So to some extent the current situation offers an optimal opportunity for Islamic economists and academics to put forward an alternative system. Adnan Khan notes a number of key points that we can build on to stress the fundamental difference between the two systems of finance and economics. Some of these differences are fundamental and too far reaching to deal with in the short term even though the glaring weaknesses in the conventional system have surfaced for all to see. Take for instance the paper currency system that is backed up by absolutely nothing tangible since 1972. Any system claiming to be Islamic has to be based on silver, gold or a similar commodity of value.
Likewise Islamic economics cannot promote a so-called dual-economy separating the ‘financial and ‘real’ segments. Everything would be real. Much of the dealings that take place in the ‘financial economy’ are anyway prohibited under Islam. Banks would be active in performing many of their functions as collectors of deposits in order to reinvest funds in to the ‘real economy’.
Similarly, under an Islamic system taxation would be based on wealth and not income. Ownership rights too would be distinguished into state, public and private. Many resources would fall into the category of public property whereby their benefit would have to be open for enjoyment by all citizens. This is derived from the hadith of the Prophet: “Muslims are partners in three things: in water, pastures and fire”. The implications of this hadith is that water resources, forests, firewood, pastures for livestock, electricity and oil fields and refineries belong to the community. Thus, the privatization of water for example would not be permitted.
The Shari’ah compliant sector’s ability to draw in both Muslims and non-Muslims will depend on how well this alternative system is marketed as a more stable and ethical long-term option. The industry will also have to withstand opposition from anti-Shari’ah finance groups, mostly based in the US who spread myths about its dangers to Western civilization.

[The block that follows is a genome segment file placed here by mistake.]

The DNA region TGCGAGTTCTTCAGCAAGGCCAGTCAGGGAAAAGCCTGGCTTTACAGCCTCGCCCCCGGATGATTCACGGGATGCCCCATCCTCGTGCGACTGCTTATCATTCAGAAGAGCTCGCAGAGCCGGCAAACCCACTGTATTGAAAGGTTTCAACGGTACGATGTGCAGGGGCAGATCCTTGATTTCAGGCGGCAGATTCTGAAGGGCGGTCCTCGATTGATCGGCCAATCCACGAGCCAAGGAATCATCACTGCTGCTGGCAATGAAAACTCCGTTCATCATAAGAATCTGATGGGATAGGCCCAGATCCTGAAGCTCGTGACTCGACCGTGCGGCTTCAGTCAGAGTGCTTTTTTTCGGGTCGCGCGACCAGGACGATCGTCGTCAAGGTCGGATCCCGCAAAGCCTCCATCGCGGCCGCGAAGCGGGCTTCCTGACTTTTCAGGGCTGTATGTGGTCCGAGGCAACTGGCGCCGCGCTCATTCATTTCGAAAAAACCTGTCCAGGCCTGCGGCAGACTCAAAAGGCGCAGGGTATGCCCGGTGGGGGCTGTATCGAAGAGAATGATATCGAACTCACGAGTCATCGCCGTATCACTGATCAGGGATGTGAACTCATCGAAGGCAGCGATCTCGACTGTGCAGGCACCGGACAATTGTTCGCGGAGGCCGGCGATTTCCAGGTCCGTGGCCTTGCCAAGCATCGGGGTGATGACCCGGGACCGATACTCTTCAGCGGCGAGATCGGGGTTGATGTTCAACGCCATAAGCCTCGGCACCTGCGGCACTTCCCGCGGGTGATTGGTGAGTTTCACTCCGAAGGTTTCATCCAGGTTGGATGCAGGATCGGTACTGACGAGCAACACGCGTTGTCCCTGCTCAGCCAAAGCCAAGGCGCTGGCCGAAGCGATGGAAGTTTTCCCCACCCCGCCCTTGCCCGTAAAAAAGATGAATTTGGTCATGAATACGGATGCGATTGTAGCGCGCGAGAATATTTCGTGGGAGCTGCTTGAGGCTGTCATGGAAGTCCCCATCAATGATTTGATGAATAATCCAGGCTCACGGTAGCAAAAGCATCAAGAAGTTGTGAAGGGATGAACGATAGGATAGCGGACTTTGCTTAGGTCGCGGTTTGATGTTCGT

Essentially, the message that the Islamic banking sector engages in lower risk profile investments should be in tune with current times. It also abstains from a number of unethical practices including ‘short-selling’ which describes selling a stock which you do not own in order to benefit from its falling price. Even the US banned this practice for a limited time in the aftermath of the Lehman collapse but then reversed the ruling.
The world economic outlook report of the IMF has claimed that the ‘world economy is entering a major downturn in the face of the most dangerous shock in the mature financial markets since the 1930’s’. Whilst the global economy grew by 3.9 per cent in 2007, the forecast for 2008 has been revised down to 3.9 per cent and just three percent for 2009. This would make 2009 the worst year since 2002 according to the IMF.
Since the report was released, the Central Banks of a number of powerhouse economies made a unison rate cut. These included the US and the UK which slashed their rates by 0.5 per cent whilst China, Canada, Sweden and Switzerland also cut their rates. The IMF supported the move that was aimed at mitigating the impact of the credit squeeze on the real economy.
Offering some hope for the battered economies, the IMF report did claim that there is ‘no risk of a Great Depression’. However, subsequent information suggested otherwise as economies in Europe including the powerhouse Germany which claimed they were now officially in recession. A G20 meeting was hosted by G.W Bush in November where further attempts at facing the challenge in concert were made. This represents a style u-turn on the part of the most unilateral US leader as his last days in office seem to have witnessed a shift towards multilateralism.
The coming year 2009 is likely to pose stiff challenges to the Islamic finance industry despite a steady and consistent increase in the demand forecast. Lower credit availability in 2009, slack demand from the developed world that will reduce commodity prices, and uncertainty regarding currency are all likely to pose serious challenges. In the final analysis, there will be few winners.
Politically, the evolving scenario is likely to offer greater influence and sway to the larger developing nations on the world stage. This might also open more doors for Shari’ah compliant finance to be discussed and debated on the world stage. One can only hope for change that will lead to the emergence of a more ethical economic system for all concerned.
Sources: Al Jazeera, BBC, Bloomberg, China Peoples Daily, Conway, Edmond, IMF, www.informaitonclearinghouse.com, Kettell, Brian, Pakin, Brian, Research Intelligence Unit, Trends Research, Eustace Mullins.